I have been enduring a hefty bout of bronchitis this week which has left me coughing so violently I pulled a muscle. I am prone to a hacking cough but I haven’t had one this bad since I quit smoking two years ago. But! This is no place to feel sorry for myself. On the plus side I have discovered a great new recipe for rye and spelt bread which, just as Nige says, makes the most delicious toast. The spelt loaf I usually make is quicker and easier to cook but it is less economical on flour. The rye and spelt loaf has a finer texture, and I was impressed that it can be cut super thin for dainty open top sandwiches. The recipe makes two loaves, I followed it pretty closely, except I exchanged the walnuts for toasted pumpkin and sunflower seeds. Next time I might reduce the amount of honey because I found the bread a little too sweet.
Another good find this week was this recipe for carrot falafel with sesame sauce. I have been put-off making falafel at home before now because I can never be bothered to deep fry anything and a few friends who have tried baking or shallow frying them have complained about them falling apart in cooking. I’m not sure if it’s this recipe, beginner’s luck, or the fact I followed Jane Horby’s advice and used a shallow pan with minimal oil, but not a single one of my falafels crumbled. They were no hassle to make, even using a hand blender in place of a food processor, and I’ll certainly be cooking them again. I will alter the seasoning though, because they were a touch too hot for my little girl.
In the box this week
Ramiro peppers, tomatoes, chard, beetroot, parsnips, carrots, potatoes, lettuce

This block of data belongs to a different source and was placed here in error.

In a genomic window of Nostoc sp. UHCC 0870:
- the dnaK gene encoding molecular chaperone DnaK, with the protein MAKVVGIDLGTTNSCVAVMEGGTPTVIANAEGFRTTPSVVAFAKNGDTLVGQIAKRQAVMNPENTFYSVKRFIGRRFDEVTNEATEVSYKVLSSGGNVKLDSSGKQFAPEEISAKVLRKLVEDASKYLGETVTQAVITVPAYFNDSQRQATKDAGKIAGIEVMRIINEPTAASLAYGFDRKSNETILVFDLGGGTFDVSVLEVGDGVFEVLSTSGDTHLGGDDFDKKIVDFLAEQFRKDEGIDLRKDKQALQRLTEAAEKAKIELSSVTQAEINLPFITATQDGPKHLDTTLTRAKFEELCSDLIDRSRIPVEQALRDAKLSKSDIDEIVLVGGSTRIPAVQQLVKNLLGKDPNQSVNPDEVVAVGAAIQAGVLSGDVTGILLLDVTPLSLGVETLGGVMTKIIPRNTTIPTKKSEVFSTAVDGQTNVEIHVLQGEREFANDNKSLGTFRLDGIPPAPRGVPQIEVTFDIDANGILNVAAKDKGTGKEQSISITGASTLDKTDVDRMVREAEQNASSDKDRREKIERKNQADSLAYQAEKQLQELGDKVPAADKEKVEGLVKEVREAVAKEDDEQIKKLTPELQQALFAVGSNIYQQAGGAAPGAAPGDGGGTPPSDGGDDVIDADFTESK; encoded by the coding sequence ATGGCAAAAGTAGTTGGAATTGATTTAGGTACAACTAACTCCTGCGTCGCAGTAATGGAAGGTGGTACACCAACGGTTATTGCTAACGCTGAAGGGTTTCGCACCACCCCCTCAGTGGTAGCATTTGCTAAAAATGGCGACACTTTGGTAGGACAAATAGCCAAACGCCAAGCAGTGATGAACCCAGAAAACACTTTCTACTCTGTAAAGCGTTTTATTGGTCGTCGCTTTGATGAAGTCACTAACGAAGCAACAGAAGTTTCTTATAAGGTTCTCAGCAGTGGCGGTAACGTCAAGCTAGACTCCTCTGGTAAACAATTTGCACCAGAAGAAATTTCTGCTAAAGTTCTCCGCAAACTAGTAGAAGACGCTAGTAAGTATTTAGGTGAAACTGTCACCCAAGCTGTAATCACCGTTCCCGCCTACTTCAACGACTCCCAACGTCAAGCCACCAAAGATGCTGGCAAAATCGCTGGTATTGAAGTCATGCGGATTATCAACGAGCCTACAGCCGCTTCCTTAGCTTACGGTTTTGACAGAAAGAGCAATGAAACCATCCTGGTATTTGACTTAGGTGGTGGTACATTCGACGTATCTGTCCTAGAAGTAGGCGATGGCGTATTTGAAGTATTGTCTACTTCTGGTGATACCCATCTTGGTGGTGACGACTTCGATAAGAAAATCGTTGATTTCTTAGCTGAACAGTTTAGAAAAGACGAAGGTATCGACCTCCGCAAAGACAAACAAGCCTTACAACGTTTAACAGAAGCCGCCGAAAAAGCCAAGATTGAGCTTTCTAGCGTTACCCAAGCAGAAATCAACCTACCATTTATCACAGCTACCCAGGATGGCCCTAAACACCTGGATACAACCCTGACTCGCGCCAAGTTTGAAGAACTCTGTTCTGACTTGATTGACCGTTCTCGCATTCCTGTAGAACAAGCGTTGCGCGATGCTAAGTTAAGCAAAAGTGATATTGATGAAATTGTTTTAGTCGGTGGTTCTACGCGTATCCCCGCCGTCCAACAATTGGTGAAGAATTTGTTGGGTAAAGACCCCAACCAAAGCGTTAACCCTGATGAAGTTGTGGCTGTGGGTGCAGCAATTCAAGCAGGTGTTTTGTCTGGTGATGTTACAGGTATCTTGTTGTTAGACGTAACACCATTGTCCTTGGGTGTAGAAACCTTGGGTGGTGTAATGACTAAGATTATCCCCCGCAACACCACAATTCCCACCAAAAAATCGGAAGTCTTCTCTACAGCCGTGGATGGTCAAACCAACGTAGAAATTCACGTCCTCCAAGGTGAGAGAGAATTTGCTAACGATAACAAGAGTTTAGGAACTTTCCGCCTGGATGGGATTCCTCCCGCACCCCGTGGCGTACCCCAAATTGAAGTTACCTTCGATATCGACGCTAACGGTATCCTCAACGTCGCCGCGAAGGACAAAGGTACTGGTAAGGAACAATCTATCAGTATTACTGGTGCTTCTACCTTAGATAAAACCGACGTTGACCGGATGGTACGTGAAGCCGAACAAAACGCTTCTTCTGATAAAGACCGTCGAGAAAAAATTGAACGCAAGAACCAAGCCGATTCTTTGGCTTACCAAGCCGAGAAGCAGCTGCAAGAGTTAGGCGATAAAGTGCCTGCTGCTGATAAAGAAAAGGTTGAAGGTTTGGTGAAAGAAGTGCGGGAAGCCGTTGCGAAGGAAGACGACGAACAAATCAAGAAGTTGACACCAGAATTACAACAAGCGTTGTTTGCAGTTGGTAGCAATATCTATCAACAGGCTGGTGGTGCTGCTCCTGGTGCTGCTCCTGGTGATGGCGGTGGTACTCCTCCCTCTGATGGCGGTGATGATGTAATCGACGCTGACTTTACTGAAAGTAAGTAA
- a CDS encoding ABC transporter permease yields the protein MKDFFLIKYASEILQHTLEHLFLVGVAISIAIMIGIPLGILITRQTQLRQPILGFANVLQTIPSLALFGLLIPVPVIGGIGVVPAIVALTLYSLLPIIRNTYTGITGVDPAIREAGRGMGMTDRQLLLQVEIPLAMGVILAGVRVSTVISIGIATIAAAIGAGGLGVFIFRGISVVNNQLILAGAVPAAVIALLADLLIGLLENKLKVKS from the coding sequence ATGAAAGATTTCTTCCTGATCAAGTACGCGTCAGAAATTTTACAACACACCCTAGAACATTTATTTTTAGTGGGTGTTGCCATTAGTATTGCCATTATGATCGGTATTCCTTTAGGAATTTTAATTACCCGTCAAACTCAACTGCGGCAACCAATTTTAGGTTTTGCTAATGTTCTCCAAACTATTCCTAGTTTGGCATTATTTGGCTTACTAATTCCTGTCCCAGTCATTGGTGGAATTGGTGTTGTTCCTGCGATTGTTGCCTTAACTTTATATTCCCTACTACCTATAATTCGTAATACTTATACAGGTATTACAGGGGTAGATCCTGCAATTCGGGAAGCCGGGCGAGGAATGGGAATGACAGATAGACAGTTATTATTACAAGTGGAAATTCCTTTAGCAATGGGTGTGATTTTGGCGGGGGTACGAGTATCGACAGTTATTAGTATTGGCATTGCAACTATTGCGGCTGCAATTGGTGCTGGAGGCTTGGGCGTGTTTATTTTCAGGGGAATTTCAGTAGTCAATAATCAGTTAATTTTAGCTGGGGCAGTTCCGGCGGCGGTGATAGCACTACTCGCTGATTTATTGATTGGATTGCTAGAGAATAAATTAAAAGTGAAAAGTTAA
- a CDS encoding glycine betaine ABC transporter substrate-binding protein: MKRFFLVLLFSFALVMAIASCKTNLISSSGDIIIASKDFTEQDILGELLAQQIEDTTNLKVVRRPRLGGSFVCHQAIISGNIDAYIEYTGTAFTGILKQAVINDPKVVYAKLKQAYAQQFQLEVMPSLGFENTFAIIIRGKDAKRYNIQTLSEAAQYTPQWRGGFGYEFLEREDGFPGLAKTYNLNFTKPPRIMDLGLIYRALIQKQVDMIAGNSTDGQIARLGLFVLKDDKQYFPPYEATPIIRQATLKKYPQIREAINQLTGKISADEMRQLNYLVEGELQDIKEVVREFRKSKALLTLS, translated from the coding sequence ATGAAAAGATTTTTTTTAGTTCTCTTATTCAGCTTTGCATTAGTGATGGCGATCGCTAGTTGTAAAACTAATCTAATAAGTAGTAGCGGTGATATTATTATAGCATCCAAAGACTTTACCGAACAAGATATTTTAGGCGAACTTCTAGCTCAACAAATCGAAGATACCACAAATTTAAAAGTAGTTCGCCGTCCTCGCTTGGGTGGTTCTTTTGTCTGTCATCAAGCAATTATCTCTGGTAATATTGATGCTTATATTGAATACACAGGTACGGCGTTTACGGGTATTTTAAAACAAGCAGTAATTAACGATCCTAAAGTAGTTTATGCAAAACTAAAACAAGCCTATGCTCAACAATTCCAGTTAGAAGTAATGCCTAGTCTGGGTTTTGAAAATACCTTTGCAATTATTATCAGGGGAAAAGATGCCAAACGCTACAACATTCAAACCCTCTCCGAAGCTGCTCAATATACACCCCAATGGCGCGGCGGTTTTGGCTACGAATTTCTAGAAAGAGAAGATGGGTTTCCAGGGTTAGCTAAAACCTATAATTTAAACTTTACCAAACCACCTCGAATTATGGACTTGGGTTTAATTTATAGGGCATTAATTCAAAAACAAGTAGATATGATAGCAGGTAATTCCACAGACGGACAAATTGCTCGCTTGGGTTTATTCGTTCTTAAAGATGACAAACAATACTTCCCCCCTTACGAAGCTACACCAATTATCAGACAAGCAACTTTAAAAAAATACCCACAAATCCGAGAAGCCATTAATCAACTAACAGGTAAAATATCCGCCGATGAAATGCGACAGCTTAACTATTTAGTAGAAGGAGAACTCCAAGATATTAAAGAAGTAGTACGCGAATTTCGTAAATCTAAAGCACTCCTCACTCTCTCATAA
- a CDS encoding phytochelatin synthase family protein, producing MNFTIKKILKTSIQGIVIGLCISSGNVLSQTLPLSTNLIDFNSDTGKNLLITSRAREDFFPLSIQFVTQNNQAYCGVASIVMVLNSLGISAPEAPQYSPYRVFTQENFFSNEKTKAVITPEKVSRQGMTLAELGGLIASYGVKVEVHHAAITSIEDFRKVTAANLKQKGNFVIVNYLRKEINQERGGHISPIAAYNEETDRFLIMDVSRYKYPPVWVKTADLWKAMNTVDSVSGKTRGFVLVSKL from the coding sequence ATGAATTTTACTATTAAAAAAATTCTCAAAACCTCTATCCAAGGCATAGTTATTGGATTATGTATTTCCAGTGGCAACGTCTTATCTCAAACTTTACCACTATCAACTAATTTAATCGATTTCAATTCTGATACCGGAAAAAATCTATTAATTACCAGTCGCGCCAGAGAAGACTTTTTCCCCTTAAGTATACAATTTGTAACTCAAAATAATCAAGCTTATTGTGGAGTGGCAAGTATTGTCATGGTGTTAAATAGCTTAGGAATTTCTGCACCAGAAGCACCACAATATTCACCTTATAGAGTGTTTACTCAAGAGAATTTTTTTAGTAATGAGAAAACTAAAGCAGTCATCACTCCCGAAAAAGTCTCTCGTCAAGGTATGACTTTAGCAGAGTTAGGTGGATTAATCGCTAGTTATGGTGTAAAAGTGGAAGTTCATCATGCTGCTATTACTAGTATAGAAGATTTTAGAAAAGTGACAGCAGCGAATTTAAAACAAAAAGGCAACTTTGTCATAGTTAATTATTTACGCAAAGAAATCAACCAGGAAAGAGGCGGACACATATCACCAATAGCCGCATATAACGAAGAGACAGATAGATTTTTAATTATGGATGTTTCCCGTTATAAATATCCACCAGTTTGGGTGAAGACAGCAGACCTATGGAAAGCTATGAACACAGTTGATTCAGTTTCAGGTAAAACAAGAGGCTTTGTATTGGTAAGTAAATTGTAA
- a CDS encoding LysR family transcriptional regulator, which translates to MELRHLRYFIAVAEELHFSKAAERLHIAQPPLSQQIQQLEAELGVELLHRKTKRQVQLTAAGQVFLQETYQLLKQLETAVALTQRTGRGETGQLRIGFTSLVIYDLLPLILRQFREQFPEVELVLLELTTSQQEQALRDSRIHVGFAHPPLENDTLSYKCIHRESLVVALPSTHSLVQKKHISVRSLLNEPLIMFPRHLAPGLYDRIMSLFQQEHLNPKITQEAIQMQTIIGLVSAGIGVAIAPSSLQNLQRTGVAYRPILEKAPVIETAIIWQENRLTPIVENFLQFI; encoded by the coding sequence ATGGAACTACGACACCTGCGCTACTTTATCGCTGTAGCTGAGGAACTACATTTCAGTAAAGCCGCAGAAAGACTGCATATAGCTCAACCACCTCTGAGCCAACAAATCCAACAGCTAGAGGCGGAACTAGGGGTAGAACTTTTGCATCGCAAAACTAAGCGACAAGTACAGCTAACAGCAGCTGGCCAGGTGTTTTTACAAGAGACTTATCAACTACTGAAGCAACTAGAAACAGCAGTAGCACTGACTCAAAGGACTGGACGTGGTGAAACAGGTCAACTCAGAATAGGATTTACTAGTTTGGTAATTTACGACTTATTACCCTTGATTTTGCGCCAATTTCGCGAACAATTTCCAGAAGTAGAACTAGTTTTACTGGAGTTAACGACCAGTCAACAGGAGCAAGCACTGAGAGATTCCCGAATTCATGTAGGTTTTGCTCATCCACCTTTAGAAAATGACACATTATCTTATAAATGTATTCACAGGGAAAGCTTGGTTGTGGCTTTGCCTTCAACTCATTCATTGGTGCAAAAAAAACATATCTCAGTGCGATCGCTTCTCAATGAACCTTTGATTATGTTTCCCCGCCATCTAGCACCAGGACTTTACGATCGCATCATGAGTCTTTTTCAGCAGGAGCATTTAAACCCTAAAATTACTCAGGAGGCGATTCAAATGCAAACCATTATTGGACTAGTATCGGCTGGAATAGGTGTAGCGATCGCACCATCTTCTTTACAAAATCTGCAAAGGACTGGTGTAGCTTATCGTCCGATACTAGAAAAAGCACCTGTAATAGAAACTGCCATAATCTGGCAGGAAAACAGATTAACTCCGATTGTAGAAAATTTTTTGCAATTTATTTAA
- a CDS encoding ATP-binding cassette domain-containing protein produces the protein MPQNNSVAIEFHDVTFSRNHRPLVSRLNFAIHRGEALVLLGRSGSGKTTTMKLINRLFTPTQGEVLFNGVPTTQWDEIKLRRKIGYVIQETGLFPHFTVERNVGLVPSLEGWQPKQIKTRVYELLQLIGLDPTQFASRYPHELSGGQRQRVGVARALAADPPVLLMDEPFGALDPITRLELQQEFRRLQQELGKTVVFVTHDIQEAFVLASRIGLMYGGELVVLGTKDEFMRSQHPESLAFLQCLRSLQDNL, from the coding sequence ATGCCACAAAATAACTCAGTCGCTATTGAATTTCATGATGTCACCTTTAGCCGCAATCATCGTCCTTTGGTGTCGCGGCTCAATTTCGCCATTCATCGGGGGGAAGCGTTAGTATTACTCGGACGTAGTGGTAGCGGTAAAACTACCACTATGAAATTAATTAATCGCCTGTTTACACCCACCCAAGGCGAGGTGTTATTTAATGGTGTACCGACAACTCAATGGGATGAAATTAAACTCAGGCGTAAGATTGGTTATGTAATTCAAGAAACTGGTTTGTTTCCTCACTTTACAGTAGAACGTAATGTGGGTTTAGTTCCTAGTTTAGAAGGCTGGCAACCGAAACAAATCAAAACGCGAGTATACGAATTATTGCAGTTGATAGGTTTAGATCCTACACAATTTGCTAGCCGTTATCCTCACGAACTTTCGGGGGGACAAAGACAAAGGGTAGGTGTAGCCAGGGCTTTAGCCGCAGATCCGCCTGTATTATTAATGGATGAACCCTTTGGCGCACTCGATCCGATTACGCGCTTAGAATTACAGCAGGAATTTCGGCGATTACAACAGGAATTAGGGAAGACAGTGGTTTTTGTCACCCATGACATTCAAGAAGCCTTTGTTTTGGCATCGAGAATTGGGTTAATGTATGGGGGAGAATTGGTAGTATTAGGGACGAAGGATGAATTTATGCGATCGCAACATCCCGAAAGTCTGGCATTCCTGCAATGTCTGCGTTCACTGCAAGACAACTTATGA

In the fridge
Chinese leaf(!), savoy cabbage, celery, 1/3 swede
Meat, fish and dairy
Trout x 2, lamb shoulder, a little minced beef
Lunch: roasted root soup and bread
Dinner: pizza and salad
Extras: pink beetroot, almond and apricot tea loaf
Friday with Teresa, no vit K
Lunch: winter minestrone
Dinner: baked trout with root vegetable gratin
Saturday with Georgia
Lunch: soup and bread
Dinner: lamb tagine
Sunday – Purim
Dinner ideas: chard in place of vine leaves for dolmas; Turkish pizza, pide or lahmajun; kreplach or ‘Jewish ravioli’ – pasta squares stuffed with ground meat or potatoes – are traditionally served on Purim.
Dinner: kushiri, Egyptian street food, recipe from Veggistan by Sally Butcher
Dinner: mussels and chips
Dinner: Afgan carrot hotpot, or Qorma-e-Zardak, again from Veggistan, my new book, and the first Kindle format cookbook I have ever bought. I fear this is the first of many.
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About Chloe King
I'm a freelance writer, designer and webby type. I live with my husband and daughter in the south of England. I like to cook and can throw a good party.
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